A while back I wrote two posts about ‘dying’ with Christ and today I would like to offer some further food for thought on the subject. I have written that I believe the moment one dies with Christ are constituted by an active response to Jesus’ call for repentance by turning from sin towards the Crucified. I have also spelled out that the biblical narrative does not contain any set description for what this must look like; rather the Bible tells us that the turn from sin toward Christ is a very individual experience. The reason for this, I claim, is that the turn away from sin is actually a turn away from oneself.
At a fundamental level, this experience is predicated on the realization that one is a sinner, which is made possible by Jesus’ death since it revealed, critiqued, and condemned the sins of this world. However, the symbol of the cross is not simply unmasking the wickedness of this world; it is also the supreme representation of forgiveness. Thus, the experience of dying with Christ should be understood as taking place within the framework set by Jesus’ words uttered from the cross: ‘Father, forgive them; for they do not know what they are doing.’
I believe that it is important to contemplate that these words precedes any willingness from the crowd to embrace the forgiveness that is offered. At one level they are words of judgment since there can be no forgiveness without there first being someone judged as guilty, and at another level they are words of radical love and willingness to embrace the perpetrators; hence the cross achieves both a critique of the evils of this world and a radical call for a new life in which there will be no condemnation.
I consider this to be one of the most fundamental elements of the Christian faith since forgiveness creates a space in which the perpetrator can be provoked by the love from the victim to honestly repent and thus accept the offer of forgiveness. This provocation, I claim, is not effective at the level of consciousness but it is an experience that the perpetrator goes through that carries the potential to radically change his or her subconscious structural framework. Therefore, the active decision to repent and accept the offered forgiveness can only take place after the forgiveness has been offered. I do not believe that there are any guarantees that the perpetrator will accept the forgiveness offered by the victim but I do think that the willingness to forgive will transform the victim in the sense that he or she will regain that which the perpetrator has ‘stolen’, regardless if the perpetrator accept the offer or not. Hence, the cross is not simply a symbol of forgiveness for the sinner, but it is also a symbol of restoration for the victims.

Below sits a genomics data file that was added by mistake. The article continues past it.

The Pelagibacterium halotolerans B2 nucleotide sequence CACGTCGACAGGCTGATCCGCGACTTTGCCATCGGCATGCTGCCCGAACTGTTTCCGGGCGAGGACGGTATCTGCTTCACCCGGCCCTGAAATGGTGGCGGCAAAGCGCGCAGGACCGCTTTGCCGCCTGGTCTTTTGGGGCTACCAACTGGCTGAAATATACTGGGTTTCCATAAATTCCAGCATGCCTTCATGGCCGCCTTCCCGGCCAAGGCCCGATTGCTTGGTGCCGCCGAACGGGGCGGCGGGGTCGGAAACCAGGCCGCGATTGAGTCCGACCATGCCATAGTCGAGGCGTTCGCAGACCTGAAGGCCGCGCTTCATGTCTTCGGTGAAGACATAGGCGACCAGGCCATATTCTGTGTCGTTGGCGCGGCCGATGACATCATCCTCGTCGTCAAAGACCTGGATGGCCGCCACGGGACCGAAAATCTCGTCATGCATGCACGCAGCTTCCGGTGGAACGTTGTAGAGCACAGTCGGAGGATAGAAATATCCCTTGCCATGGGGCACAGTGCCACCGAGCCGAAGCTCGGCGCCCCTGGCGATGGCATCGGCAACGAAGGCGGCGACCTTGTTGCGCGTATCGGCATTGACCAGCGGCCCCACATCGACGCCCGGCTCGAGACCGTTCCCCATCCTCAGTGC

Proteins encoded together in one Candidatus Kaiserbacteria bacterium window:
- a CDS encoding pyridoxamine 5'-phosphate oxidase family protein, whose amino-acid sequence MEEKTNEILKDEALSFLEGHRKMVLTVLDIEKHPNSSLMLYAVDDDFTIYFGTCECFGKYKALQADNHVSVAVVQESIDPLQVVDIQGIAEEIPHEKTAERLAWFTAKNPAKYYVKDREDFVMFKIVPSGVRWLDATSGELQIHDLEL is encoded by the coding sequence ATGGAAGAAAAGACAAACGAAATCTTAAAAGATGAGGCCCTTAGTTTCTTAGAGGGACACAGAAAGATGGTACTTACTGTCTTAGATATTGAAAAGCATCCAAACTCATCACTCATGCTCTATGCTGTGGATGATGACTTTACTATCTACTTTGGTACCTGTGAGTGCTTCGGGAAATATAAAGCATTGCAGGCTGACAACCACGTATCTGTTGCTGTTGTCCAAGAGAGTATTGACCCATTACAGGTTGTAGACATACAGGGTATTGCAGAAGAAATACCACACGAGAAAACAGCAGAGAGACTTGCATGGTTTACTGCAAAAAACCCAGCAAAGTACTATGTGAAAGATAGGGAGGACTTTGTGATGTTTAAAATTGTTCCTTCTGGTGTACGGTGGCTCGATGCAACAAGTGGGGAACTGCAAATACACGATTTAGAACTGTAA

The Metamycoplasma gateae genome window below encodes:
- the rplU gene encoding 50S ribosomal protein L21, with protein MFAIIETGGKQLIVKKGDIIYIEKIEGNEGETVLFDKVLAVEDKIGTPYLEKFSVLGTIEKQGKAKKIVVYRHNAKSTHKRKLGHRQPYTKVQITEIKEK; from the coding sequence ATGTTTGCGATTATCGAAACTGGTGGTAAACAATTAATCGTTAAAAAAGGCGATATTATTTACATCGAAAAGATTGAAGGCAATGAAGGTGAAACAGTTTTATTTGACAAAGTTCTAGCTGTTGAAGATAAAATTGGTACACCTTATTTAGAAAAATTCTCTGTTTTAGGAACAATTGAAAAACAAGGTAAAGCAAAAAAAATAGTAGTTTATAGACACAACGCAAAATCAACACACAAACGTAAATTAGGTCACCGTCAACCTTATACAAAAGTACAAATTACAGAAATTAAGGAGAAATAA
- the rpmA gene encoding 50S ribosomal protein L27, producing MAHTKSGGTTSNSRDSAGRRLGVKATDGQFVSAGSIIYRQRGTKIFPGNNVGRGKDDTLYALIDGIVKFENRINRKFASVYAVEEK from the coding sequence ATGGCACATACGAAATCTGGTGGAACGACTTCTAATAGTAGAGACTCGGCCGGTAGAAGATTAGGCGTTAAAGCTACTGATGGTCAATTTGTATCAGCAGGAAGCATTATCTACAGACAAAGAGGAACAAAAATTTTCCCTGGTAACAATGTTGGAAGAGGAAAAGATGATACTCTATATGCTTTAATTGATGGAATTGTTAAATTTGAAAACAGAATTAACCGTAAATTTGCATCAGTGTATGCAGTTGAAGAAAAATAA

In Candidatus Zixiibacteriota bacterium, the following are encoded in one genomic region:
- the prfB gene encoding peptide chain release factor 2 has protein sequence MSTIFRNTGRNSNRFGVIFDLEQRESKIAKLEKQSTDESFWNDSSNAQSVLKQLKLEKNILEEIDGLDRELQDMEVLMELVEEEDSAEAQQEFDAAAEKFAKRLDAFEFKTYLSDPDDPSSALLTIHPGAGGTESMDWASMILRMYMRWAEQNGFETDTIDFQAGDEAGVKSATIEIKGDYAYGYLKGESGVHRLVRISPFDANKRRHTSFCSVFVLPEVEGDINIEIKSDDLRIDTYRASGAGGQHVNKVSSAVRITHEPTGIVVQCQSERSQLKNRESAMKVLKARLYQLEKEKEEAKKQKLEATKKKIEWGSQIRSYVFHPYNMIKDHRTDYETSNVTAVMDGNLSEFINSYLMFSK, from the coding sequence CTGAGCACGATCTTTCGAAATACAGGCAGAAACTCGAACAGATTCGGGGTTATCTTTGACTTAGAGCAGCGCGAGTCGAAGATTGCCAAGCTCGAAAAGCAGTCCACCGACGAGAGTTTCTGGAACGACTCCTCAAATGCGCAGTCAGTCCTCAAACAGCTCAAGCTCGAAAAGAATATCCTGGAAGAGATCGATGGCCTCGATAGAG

To die with Christ is to go trough the ‘experience’ of being forgiven and the consequence is that we are transformed into beings that are willing to forgive. As Christians we therefore do not forgive because we have to, but because the experience of being forgiven by Christ has changed us into forgiving human beings. The reason for this, I believe, is that as we accept the forgiveness offered by Christ we begin to see ourselves as a part of God’s story rather than understanding God, the people around us and the creation as part of our own story. In a way, one could say it is like a Copernican revolution that leads us to understand everything differently, including our own humanity, which is the very thing we are trying to protect when we are reluctant to forgive our debtors. When we realize that we are a part of God’s story, which aims at reconciling all things, then a willingness for reconciliation with those who have sinned against us will come naturally since God’s telos is now also ours.